Kat Navarro

Contact Care Personal Alarm Button, reducing Bed-Blocking

Home Adaptations for Independent Living

Home adaptations for independence in older age, pendant alarmAdapting the home for an older person

Adaptations may become necessary as you grow older. If you think you need some home adaptations, contact your local council and ask for an assessment by an occupational therapist (OT).  The assessment is free.

Don’t forget to hold of Contact Care to get a lifeline alarm!

Here in Norfolk, most of the District Council offer a Handyperson Service if you are over 65 and wish to make minor repairs or adaptations to your home. The  Handyperson Service provides subsidised rates including up to two hours free labour on a means-tested benefit. For further information read Contact Care’s article on Independent Living in Norfolk and the Handyman Service)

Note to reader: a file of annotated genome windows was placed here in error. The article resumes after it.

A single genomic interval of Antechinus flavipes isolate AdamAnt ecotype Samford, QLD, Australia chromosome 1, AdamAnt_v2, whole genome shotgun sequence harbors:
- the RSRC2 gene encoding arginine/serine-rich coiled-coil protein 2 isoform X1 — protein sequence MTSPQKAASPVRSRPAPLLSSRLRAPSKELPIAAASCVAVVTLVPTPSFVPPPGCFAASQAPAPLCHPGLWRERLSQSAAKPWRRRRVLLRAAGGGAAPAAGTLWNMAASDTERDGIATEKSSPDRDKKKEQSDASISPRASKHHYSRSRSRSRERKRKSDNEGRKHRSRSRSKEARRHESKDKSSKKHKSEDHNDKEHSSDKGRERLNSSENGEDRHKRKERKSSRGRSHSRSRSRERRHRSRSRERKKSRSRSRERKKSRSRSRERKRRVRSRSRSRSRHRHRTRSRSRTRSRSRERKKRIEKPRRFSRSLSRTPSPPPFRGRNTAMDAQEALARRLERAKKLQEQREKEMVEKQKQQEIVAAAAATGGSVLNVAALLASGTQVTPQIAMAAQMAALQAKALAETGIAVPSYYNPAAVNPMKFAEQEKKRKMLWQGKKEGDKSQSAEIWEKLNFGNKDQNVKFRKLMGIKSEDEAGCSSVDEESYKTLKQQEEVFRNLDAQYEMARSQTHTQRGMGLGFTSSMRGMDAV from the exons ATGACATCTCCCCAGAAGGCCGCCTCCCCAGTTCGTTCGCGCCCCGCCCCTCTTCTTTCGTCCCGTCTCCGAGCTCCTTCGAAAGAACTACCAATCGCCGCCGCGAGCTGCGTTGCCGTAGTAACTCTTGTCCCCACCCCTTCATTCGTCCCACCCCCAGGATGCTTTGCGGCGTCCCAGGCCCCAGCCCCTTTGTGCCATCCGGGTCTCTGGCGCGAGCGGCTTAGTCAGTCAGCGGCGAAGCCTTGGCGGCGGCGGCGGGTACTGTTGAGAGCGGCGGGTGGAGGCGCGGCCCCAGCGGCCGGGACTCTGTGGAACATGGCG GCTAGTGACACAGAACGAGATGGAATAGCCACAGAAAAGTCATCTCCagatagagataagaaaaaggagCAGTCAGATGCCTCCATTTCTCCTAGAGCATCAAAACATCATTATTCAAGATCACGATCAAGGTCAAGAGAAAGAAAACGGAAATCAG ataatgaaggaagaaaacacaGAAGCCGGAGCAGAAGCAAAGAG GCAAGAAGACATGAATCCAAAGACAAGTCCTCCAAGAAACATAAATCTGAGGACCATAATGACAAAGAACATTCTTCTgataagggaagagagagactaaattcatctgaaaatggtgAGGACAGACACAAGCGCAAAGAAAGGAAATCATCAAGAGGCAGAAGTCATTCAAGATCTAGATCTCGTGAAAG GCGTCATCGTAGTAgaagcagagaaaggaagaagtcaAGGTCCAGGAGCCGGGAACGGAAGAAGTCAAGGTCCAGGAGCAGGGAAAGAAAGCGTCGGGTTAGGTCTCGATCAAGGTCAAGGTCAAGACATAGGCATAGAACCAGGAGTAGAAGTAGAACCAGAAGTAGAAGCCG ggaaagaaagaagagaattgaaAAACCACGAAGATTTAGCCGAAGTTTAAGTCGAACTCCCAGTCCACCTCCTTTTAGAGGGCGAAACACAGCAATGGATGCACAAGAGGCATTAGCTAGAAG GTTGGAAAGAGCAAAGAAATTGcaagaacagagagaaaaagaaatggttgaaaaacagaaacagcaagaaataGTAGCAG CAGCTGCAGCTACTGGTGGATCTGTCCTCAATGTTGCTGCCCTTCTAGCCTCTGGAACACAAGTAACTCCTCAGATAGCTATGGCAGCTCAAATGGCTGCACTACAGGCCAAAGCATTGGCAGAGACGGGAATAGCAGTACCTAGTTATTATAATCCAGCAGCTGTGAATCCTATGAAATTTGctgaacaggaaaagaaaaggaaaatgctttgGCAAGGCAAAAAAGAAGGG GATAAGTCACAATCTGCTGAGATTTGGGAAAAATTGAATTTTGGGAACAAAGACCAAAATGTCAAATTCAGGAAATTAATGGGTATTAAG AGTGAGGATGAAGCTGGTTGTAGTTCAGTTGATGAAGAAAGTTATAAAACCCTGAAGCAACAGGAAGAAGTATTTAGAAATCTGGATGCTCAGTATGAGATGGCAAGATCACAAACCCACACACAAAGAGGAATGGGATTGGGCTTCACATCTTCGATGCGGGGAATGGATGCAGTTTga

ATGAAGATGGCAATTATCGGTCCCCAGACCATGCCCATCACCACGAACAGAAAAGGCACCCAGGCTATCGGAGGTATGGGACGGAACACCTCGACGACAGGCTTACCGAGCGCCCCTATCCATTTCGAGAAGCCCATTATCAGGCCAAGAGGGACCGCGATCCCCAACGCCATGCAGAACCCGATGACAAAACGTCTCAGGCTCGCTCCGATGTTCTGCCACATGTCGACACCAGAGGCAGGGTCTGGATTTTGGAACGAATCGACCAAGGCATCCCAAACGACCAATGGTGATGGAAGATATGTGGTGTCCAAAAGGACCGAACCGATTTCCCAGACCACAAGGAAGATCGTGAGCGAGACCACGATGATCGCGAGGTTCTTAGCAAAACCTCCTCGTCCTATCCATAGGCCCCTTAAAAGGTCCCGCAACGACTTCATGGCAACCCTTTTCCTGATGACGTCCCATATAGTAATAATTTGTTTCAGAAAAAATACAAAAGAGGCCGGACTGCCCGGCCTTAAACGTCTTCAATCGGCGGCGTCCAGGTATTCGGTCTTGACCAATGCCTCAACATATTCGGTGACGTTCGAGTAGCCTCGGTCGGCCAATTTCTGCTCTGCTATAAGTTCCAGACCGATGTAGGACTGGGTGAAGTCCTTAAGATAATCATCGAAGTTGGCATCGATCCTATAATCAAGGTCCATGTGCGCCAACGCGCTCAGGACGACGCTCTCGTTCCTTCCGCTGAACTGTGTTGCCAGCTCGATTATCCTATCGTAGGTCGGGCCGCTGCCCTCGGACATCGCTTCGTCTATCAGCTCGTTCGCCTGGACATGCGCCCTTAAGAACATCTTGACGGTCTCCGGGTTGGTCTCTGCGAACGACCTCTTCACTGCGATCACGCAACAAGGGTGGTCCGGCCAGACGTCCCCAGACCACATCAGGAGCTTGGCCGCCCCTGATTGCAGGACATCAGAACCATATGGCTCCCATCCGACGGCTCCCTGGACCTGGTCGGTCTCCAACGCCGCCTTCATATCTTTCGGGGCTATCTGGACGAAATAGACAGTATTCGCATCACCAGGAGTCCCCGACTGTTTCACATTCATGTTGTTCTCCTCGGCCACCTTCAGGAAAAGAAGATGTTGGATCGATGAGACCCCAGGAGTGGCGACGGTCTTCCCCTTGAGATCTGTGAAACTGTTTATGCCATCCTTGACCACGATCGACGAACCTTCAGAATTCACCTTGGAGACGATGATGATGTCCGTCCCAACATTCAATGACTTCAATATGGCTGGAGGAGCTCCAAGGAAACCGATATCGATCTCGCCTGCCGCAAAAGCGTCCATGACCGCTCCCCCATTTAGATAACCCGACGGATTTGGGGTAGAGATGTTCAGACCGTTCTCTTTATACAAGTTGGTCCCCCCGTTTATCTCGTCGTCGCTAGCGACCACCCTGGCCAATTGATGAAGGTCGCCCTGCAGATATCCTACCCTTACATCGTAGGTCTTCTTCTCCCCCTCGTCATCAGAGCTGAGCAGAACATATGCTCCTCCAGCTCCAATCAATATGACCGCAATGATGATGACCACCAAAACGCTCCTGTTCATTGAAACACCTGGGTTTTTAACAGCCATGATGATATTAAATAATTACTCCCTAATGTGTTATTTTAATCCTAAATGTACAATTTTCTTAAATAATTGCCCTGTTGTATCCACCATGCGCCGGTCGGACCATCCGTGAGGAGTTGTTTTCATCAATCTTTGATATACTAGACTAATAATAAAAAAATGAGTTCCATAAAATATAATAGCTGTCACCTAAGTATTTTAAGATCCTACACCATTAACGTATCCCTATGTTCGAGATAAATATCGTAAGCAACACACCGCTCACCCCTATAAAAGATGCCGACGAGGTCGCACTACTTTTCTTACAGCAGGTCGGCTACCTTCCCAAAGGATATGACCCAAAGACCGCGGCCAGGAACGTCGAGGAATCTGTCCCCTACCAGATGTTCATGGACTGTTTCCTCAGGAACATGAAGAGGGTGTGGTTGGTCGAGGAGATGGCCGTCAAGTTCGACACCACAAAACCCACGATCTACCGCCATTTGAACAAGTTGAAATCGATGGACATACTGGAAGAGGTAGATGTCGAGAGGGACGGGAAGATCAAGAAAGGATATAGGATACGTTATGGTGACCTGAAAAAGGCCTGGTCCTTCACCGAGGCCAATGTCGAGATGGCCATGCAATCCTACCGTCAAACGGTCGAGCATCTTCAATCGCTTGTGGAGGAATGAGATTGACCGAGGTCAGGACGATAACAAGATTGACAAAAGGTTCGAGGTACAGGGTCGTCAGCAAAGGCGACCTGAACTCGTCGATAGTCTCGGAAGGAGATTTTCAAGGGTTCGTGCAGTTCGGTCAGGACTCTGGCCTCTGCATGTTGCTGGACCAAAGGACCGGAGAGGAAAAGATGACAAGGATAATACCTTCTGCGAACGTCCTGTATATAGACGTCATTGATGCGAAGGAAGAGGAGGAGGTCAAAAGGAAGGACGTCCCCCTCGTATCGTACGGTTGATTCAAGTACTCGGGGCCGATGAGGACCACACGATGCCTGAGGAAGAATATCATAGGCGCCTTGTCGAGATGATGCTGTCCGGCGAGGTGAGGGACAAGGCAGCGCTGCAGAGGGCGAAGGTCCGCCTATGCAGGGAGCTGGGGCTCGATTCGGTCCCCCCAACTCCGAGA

Small home adaptations that can help are:

  • installing grab rails in a bathroom or by the front door
  • adding a bath seat or electric bath lift
  • fitting a second banister on a staircase

Also consider equipping yourself with:

  • riser-recliner chair (much less strain on arms and wrists)
  • alternatively (and cheaper) you can raise your armchair higher from the ground
  • walking frame (no shame, they really help)
  • trolley (excellent for carrying your cup of tea and cake through to the lounge)
  • perching stools in your kitchen or shower (great for use at the sink, ironing etc.)
  • lifeline alarm (it’s there with, you just in case..)
  • kitchen aids like kettle tippers, easy-open can openers, adapted cutlery

Larger home adaptations:

  • installing a downstairs bathroom
  • fitting a stairlift
  • widening doorways
  • lowering worktops in the kitchen
  • installing outdoor stair rails or a ramp

Here you may want to ask your local council about grants. Most Councils offer a Disabled Facilities Grant (means tested) towards the cost of making changes to your home. They may also be able to put you in touch with other grants funds available.